Nicole Sin Quee ’89 does not brake
She’s a star athlete, a champion for children of color and Triathlete magazine’s cover contest winner
When Nicole Sin Quee ’89 signed up for her first triathlon, she wasn’t seeking a lifetime of athletic excellence.
Amherst College, Sin Quee’s other alma mater, had a triathlon tradition. Winners were named “Athlete of the Week” in the student newspaper and “Bob’s Player of the Week’’ at a local barbecue joint. “I wanted to be Bob’s Player of the Week,” Sin Quee said. “Fame and fortune, not so much.”
The youngest of six daughters born to Jamaican-Chinese parents, Sin Quee was raised in Trenton, N.J., after she emigrated from Jamaica when she was eight years old. Sin Quee is from an athletic family; her uncles and cousins were on Jamaica’s national badminton team. And she was a member of the track and field team at Peddie. But Sin Quee’s passion for multisport competition did not truly ignite until she discovered mountain biking on the trails around Amherst College.
Her fellow mountain bikers at Amherst gave her a tip: Don’t use your brakes when going downhill. “I would fly down hills like I had nothing to live for, and it was freeing and scary and so much fun.” Though she added, “It's not true that you can't use your brakes. Those guys were just mean.”
But Sin Quee was fast and fearless on her bike. She signed up for the relay triathlon alongside two other women and also decided to take on the individual event. It was not a great start: Sin Quee was the last one in the pool in the swimming event. Still, she kept her resolve. “I thought to myself, ‘The bike is yours. Just go past everybody.’ And that's what I did.
“I ended up winning.”
Sin Quee was victorious in both the individual event and the relay. Today, she views the race as an opening chapter. “It was an accomplishment,” she said, “but that’s not the end. Whenever I do my races, I think to myself, ‘This is not the end.’ I want to be a lifelong athlete. I want to be a lifelong learner.”
Sin Quee’s relentless pursuit of self-improvement — and the support of her husband and coach Jonathan Cane — has propelled her to the heights of multisport athletics. She recently placed top 3 in her age group at six national and world championship duathlons and triathlons. She is the reigning Off-Road Triathlon National Champion (50-54 age group), and won the Duathlon National Championship (40-44 age group) in 2012, just six months after her son, Simon, was born.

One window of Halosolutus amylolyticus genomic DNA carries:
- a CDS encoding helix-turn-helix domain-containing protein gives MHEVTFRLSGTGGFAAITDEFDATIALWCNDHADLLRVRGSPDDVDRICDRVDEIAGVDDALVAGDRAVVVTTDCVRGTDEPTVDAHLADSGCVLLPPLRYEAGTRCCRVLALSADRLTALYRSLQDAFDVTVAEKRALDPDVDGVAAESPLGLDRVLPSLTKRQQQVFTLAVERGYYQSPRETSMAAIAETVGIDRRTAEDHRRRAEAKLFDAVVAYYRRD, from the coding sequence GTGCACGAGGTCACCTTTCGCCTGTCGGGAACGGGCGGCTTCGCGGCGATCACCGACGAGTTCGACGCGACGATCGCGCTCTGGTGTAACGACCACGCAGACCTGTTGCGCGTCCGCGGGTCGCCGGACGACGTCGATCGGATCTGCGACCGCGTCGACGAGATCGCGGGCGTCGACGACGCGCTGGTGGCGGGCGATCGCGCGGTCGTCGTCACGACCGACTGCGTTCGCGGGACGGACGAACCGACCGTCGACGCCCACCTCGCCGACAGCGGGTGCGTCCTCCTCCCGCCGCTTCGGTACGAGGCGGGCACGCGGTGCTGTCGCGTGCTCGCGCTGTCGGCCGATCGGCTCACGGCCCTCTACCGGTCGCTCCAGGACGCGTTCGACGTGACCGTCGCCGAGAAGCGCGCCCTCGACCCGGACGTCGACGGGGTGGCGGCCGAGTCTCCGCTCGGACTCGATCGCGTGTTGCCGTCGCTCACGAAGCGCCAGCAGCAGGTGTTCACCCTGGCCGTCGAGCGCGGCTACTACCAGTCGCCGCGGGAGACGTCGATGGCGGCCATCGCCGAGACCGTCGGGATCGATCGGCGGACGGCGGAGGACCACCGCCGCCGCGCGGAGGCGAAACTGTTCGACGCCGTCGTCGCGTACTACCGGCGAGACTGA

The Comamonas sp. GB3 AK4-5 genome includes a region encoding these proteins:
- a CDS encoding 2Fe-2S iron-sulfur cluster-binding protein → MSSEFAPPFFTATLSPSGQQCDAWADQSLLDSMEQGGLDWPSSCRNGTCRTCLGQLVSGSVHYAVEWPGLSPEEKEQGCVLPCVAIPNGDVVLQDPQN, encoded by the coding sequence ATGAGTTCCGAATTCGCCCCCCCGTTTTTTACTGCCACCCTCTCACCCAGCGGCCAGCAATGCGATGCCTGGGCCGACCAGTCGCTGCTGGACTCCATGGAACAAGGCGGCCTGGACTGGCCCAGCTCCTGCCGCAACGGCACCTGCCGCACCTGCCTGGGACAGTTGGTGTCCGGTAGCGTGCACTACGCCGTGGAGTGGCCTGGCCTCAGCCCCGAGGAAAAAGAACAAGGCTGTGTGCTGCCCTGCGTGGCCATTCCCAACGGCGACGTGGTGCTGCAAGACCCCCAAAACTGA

When she’s not racing or teaching mathematics at Riverdale Country Day in New York City, Sin Quee is working to help grow minority participation in triathlons. Last summer, she and her husband ran a triathlon camp for middle school students, particularly young girls of color.
At their camp, Sin Quee and Cane give campers a strong foundation in the sport, but they also teach them that a triathlete isn’t someone who wakes up at the crack of dawn every day to train, or a person with a perfect six-pack, or a person who can afford thousands of dollars in equipment and training. “To know what a triathlete looks like,” Sin Quee said, “look in the mirror.”
“Maybe we're all Olympians,” she added. “We just haven't found our sport. I think the more things we're exposed to, the more likely it is that we either find what we're good at or we learn to see our better selves in that journey.”
Along with her athletic pursuits, Sin Quee brings this philosophy to parenting and her classroom at Riverdale.
“You are here for you,” she tells her students. “You're not here for your parents or because you have to build the next generation. You're not here for me. You're here for you to find your best self.”